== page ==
Rochester Oyster and Floating Fishery

Mark Smurthwaite Charter granted to the City of Rochester by Henry VI in 1446 first conferred the title of 'Admiral of the Waters of the Medway from Sherenesse to Hawkewode'.

In 1728 in the reign of King George II, an Act of Parliament was passed for “regulating, well ordering, governing and improving the Oyster Fishery in the River Medway and waters thereof, under the authority of the Mayor and Citizens of the City of Rochester, in the County of Kent.” This act was followed by another, passed in the 28th year of the reign of Queen Victoria, entitled “An Act for Better Regulating the Rochester Oyster Fishery and for other Purposes.”

By these and subsequent Acts of Parliament, the Mayor of the City of Rochester as Admiral of the waters of the Medway, and his Aldermen were given jurisdiction over the waters of the Medway and its creeks and tributaries between Garrison Point, Sheerness and Hawkwood Stone. The Oyster Fishery was free and common to all oyster fishermen and dredgers who had served seven years apprenticeship with any free fisherman or free dredger of the fishery. Upon application by the Fishery, the Mayor summoned an Admiralty Court for regulating and ordering the Fishery. The fishermen and dredgers were summoned by the Mayor’s Water Bailiff to attend the Court when a Jury was elected.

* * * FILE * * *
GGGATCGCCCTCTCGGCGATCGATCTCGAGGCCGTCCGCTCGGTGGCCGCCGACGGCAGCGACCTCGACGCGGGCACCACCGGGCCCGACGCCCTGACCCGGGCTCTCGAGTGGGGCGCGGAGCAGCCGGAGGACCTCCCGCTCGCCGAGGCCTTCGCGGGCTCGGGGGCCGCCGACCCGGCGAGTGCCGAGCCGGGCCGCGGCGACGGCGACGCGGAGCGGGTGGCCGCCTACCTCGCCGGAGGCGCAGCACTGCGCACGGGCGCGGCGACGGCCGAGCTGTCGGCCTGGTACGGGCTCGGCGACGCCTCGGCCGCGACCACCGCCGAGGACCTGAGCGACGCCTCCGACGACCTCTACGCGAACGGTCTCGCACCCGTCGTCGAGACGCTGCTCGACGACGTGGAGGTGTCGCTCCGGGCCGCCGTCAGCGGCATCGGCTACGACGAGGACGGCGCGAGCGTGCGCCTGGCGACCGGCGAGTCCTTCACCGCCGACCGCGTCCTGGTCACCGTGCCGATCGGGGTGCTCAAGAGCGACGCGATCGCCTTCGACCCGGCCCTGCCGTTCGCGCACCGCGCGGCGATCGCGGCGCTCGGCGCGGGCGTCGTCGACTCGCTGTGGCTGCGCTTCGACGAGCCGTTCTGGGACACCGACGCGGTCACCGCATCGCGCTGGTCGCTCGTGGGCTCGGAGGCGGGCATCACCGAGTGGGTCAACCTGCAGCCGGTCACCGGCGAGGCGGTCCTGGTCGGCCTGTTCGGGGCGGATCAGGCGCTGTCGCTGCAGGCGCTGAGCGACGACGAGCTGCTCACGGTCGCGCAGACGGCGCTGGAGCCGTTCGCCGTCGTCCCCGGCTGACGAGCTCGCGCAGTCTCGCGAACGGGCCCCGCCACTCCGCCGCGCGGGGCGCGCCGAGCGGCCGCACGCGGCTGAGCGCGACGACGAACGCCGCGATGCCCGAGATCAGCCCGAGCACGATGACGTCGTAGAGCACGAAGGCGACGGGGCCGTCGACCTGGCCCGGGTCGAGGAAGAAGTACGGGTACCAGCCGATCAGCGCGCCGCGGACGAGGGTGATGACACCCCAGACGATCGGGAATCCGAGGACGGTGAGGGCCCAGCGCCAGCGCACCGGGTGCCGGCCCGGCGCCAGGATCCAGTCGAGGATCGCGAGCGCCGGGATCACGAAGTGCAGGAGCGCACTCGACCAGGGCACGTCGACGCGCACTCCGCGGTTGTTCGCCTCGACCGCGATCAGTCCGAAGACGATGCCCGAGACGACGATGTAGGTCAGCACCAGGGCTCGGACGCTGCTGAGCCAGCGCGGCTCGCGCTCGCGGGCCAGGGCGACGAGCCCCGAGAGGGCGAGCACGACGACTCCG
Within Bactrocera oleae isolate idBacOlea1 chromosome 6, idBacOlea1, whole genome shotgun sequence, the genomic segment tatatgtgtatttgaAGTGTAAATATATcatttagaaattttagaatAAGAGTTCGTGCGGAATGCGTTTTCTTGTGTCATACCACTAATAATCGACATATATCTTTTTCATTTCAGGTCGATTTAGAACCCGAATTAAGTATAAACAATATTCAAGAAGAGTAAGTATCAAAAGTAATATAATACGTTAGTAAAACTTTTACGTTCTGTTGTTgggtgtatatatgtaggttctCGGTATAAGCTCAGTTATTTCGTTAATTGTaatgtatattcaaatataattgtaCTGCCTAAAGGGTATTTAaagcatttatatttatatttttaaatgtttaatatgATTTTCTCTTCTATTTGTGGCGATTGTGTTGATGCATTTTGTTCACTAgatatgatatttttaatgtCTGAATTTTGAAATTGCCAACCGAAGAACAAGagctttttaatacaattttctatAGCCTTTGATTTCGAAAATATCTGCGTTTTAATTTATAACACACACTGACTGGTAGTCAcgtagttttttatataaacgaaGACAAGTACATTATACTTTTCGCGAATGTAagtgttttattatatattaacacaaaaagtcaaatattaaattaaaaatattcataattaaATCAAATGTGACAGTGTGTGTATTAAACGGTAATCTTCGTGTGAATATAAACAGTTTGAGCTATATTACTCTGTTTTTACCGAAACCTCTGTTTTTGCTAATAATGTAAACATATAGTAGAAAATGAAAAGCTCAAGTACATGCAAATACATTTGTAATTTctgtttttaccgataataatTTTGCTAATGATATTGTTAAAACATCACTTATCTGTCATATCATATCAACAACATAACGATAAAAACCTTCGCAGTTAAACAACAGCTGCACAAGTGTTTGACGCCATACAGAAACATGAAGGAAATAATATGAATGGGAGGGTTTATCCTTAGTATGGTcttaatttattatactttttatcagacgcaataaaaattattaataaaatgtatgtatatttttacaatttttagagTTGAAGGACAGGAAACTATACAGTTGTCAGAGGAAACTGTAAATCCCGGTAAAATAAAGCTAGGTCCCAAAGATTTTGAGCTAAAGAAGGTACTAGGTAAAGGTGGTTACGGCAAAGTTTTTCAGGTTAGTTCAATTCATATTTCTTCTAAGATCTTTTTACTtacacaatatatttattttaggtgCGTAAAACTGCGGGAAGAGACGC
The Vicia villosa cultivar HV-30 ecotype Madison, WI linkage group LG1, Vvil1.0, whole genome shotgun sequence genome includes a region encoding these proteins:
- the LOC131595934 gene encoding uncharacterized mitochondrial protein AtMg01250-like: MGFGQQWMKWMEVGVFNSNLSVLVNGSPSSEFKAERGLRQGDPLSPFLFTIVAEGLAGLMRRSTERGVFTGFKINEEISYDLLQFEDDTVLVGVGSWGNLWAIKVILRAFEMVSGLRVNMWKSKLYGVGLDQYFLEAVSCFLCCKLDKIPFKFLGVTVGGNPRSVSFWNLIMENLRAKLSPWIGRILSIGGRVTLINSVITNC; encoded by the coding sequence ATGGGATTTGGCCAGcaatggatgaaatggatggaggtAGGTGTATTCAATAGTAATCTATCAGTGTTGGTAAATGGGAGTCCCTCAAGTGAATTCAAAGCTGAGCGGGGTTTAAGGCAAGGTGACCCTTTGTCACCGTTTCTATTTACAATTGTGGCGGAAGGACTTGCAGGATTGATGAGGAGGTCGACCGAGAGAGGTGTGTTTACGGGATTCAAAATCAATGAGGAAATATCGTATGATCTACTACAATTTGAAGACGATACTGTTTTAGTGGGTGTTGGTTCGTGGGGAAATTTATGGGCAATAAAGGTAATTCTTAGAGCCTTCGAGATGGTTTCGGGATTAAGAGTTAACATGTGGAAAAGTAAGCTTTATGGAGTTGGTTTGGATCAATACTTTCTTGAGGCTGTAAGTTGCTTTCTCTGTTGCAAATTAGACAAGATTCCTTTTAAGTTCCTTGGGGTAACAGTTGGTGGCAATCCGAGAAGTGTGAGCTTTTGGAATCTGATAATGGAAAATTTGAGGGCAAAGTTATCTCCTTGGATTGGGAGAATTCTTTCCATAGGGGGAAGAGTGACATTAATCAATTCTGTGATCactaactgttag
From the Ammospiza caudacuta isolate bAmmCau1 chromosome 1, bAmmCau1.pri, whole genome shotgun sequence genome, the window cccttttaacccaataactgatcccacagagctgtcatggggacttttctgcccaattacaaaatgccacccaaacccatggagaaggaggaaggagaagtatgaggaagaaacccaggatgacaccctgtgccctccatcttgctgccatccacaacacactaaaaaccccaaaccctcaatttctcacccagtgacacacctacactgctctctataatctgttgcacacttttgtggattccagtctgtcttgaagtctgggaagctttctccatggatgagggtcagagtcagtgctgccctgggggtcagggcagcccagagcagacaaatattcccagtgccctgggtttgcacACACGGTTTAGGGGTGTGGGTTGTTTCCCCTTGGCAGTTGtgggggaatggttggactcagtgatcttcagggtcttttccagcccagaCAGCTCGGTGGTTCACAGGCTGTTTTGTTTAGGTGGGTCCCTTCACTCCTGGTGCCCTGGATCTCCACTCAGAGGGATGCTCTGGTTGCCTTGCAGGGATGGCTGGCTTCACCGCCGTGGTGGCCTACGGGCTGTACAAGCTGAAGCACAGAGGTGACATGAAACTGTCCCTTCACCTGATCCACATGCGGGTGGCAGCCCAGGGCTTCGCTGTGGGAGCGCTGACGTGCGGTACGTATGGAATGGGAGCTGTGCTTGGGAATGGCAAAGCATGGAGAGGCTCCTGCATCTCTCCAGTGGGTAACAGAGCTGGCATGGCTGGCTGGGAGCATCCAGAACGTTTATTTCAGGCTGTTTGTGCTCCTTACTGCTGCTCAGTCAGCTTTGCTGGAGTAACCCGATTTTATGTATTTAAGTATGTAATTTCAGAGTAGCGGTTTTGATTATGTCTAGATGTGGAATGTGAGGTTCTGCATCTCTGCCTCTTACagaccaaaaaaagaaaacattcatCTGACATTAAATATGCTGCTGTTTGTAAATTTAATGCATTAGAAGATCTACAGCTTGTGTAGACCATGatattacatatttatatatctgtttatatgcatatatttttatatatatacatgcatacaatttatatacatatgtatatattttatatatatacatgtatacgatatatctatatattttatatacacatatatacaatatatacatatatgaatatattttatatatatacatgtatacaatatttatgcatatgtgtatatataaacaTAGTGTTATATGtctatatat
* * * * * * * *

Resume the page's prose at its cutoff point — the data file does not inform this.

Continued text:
There is much documentary evidence that bears witness to the history and purposes of the floating and oyster fisheries and The Admiralty Court is still held today on the first or second Saturday in July with the Admiral of the River (The Mayor of Medway, as the successor to the Mayor of Rochester), a number of Councillors fully robed, the Chief Executive of the Borough of Medway (as successor to the Town Clerk of Rochester) as Registrar of the Fishery and other Dignitaries in attendance. The Jury is sworn and appointed, the list of Free Dredgers is called, the Water Bailiffs are sworn and appointed and the Jury, through the Chamberlain, presents its report on the previous years fishing in the River Medway, which is then approved by the Court.

< back